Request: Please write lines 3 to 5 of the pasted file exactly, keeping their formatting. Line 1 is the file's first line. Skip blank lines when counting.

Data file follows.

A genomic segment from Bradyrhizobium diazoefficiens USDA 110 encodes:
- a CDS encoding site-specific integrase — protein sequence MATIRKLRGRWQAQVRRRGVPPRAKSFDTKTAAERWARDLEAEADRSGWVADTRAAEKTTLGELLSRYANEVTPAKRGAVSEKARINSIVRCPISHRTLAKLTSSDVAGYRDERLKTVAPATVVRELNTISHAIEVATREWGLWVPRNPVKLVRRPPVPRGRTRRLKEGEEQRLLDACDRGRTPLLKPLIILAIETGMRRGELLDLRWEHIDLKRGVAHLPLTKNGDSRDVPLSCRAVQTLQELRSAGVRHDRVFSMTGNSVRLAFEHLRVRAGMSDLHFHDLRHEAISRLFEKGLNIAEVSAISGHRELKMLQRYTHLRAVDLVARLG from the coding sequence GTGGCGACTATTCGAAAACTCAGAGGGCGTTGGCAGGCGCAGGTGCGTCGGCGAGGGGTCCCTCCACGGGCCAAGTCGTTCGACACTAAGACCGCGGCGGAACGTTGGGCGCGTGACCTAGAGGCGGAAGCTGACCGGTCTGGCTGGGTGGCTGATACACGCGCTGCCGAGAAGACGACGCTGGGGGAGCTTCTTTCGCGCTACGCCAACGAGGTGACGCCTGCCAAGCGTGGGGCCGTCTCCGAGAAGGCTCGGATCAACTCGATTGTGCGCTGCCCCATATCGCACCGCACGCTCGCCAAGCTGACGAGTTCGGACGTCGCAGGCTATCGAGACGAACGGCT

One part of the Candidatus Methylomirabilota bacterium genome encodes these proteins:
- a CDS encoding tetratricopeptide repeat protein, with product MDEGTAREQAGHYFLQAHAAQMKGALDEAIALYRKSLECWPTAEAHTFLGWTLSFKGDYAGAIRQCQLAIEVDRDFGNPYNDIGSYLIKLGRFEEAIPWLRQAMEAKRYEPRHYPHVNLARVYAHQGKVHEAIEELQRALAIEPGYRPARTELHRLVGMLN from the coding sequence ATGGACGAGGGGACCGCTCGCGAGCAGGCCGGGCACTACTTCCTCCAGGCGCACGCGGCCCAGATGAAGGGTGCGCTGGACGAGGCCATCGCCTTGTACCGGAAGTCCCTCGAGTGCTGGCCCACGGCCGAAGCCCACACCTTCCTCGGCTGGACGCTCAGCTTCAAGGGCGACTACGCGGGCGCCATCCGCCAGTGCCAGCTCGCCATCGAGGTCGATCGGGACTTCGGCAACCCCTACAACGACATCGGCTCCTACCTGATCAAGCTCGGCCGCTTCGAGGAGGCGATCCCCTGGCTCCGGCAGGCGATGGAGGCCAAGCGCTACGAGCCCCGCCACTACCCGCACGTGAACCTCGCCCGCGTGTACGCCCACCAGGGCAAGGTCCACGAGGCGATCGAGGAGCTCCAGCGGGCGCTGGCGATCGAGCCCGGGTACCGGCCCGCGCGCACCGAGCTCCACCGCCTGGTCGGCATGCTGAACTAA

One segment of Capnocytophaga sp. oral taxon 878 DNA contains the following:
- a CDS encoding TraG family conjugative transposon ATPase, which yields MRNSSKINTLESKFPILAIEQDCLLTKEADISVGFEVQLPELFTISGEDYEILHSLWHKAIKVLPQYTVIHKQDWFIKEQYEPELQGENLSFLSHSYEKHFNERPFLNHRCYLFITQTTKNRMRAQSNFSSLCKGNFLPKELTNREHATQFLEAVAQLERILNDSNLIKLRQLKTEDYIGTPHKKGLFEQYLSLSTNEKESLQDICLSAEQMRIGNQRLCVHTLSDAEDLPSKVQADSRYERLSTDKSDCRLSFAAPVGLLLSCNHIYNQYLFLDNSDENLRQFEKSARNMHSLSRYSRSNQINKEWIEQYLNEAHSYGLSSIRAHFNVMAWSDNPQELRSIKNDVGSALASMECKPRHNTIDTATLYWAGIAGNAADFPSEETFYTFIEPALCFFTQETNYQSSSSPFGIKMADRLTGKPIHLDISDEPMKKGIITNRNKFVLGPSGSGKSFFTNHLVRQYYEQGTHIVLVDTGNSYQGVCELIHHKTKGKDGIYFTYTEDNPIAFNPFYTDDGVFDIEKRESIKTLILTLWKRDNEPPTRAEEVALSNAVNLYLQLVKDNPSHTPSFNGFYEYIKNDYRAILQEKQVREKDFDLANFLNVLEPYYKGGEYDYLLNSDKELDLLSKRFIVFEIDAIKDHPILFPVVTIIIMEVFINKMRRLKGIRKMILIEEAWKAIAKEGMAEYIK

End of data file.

One part of the Candidatus Methylomirabilota bacterium genome encodes these proteins:
- a CDS encoding tetratricopeptide repeat protein, with product MDEGTAREQAGHYFLQAHAAQMKGALDEAIALYRKSLECWPTAEAHTFLGWTLSFKGDYAGAIRQCQLAIEVDRDFGNPYNDIGSYLIKLGRFEEAIPWLRQAMEAKRYEPRHYPHVNLARVYAHQGKVHEAIEELQRALAIEPGYRPARTELHRLVGMLN from the coding sequence ATGGACGAGGGGACCGCTCGCGAGCAGGCCGGGCACTACTTCCTCCAGGCGCACGCGGCCCAGATGAAGGGTGCGCTGGACGAGGCCATCGCCTTGTACCGGAAGTCCCTCGAGTGCTGGCCCACGGCCGAAGCCCACACCTTCCTCGGCTGGACGCTCAGCTTCAAGGGCGACTACGCGGGCGCCATCCGCCAGTGCCAGCTCGCCATCGAGGTCGATCGGGACTTCGGCAACCCCTACAACGACATCGGCTCCTACCTGATCAAGCTCGGCCGCTTCGAGGAGGCGATCCCCTGGCTCCGGCAGGCGATGGAGGCCAAGCGCTACGAGCCCCGCCACTACCCGCACGTGAACCTCGCCCGCGTGTACGCCCACCAGGGCAAGGTCCACGAGGCGATCGAGGAGCTCCAGCGGGCGCTGGCGATCGAGCCCGGGTACCGGCCCGCGCGCACCGAGCTCCACCGCCTGGTCGGCATGCTGAACTAA

One segment of Capnocytophaga sp. oral taxon 878 DNA contains the following: